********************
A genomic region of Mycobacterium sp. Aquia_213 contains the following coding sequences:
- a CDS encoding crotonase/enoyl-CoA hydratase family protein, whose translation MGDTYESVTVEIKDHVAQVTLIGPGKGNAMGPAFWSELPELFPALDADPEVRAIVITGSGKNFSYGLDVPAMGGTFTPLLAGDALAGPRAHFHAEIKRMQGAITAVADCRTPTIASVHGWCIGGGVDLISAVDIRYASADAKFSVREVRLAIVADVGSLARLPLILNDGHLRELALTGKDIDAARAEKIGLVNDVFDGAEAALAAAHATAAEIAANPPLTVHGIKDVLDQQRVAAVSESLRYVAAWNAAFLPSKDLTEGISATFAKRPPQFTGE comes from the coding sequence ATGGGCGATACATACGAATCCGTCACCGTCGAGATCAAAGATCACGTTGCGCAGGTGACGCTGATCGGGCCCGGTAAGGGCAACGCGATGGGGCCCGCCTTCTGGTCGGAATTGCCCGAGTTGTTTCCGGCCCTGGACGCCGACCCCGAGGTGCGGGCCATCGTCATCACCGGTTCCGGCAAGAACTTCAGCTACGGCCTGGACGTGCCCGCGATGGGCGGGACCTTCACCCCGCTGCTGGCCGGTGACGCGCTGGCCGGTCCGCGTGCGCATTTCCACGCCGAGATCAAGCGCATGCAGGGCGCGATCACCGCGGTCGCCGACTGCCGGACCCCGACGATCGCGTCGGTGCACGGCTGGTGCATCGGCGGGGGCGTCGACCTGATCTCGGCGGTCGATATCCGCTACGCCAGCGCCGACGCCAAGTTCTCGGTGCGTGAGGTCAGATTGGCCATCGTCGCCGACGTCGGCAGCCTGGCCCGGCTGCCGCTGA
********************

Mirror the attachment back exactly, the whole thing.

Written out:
A genomic region of Mycobacterium sp. Aquia_213 contains the following coding sequences:
- a CDS encoding crotonase/enoyl-CoA hydratase family protein, whose translation MGDTYESVTVEIKDHVAQVTLIGPGKGNAMGPAFWSELPELFPALDADPEVRAIVITGSGKNFSYGLDVPAMGGTFTPLLAGDALAGPRAHFHAEIKRMQGAITAVADCRTPTIASVHGWCIGGGVDLISAVDIRYASADAKFSVREVRLAIVADVGSLARLPLILNDGHLRELALTGKDIDAARAEKIGLVNDVFDGAEAALAAAHATAAEIAANPPLTVHGIKDVLDQQRVAAVSESLRYVAAWNAAFLPSKDLTEGISATFAKRPPQFTGE comes from the coding sequence ATGGGCGATACATACGAATCCGTCACCGTCGAGATCAAAGATCACGTTGCGCAGGTGACGCTGATCGGGCCCGGTAAGGGCAACGCGATGGGGCCCGCCTTCTGGTCGGAATTGCCCGAGTTGTTTCCGGCCCTGGACGCCGACCCCGAGGTGCGGGCCATCGTCATCACCGGTTCCGGCAAGAACTTCAGCTACGGCCTGGACGTGCCCGCGATGGGCGGGACCTTCACCCCGCTGCTGGCCGGTGACGCGCTGGCCGGTCCGCGTGCGCATTTCCACGCCGAGATCAAGCGCATGCAGGGCGCGATCACCGCGGTCGCCGACTGCCGGACCCCGACGATCGCGTCGGTGCACGGCTGGTGCATCGGCGGGGGCGTCGACCTGATCTCGGCGGTCGATATCCGCTACGCCAGCGCCGACGCCAAGTTCTCGGTGCGTGAGGTCAGATTGGCCATCGTCGCCGACGTCGGCAGCCTGGCCCGGCTGCCGCTGA